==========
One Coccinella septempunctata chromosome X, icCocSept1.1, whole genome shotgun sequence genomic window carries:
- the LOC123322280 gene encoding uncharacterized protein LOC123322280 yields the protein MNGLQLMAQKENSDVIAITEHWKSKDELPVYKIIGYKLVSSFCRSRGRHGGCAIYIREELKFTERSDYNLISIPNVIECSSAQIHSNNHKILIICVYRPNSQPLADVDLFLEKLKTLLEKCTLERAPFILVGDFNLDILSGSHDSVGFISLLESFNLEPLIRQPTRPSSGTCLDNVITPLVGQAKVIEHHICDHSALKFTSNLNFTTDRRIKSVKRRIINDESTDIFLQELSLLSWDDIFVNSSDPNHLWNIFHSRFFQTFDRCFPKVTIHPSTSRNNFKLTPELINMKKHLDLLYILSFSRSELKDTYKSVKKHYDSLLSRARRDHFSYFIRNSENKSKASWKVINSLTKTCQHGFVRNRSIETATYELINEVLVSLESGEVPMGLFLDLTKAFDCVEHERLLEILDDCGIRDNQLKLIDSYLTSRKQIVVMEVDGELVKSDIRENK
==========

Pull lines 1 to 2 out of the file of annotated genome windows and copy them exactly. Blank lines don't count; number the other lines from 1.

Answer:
One Coccinella septempunctata chromosome X, icCocSept1.1, whole genome shotgun sequence genomic window carries:
- the LOC123322280 gene encoding uncharacterized protein LOC123322280 yields the protein MNGLQLMAQKENSDVIAITEHWKSKDELPVYKIIGYKLVSSFCRSRGRHGGCAIYIREELKFTERSDYNLISIPNVIECSSAQIHSNNHKILIICVYRPNSQPLADVDLFLEKLKTLLEKCTLERAPFILVGDFNLDILSGSHDSVGFISLLESFNLEPLIRQPTRPSSGTCLDNVITPLVGQAKVIEHHICDHSALKFTSNLNFTTDRRIKSVKRRIINDESTDIFLQELSLLSWDDIFVNSSDPNHLWNIFHSRFFQTFDRCFPKVTIHPSTSRNNFKLTPELINMKKHLDLLYILSFSRSELKDTYKSVKKHYDSLLSRARRDHFSYFIRNSENKSKASWKVINSLTKTCQHGFVRNRSIETATYELINEVLVSLESGEVPMGLFLDLTKAFDCVEHERLLEILDDCGIRDNQLKLIDSYLTSRKQIVVMEVDGELVKSDIRENK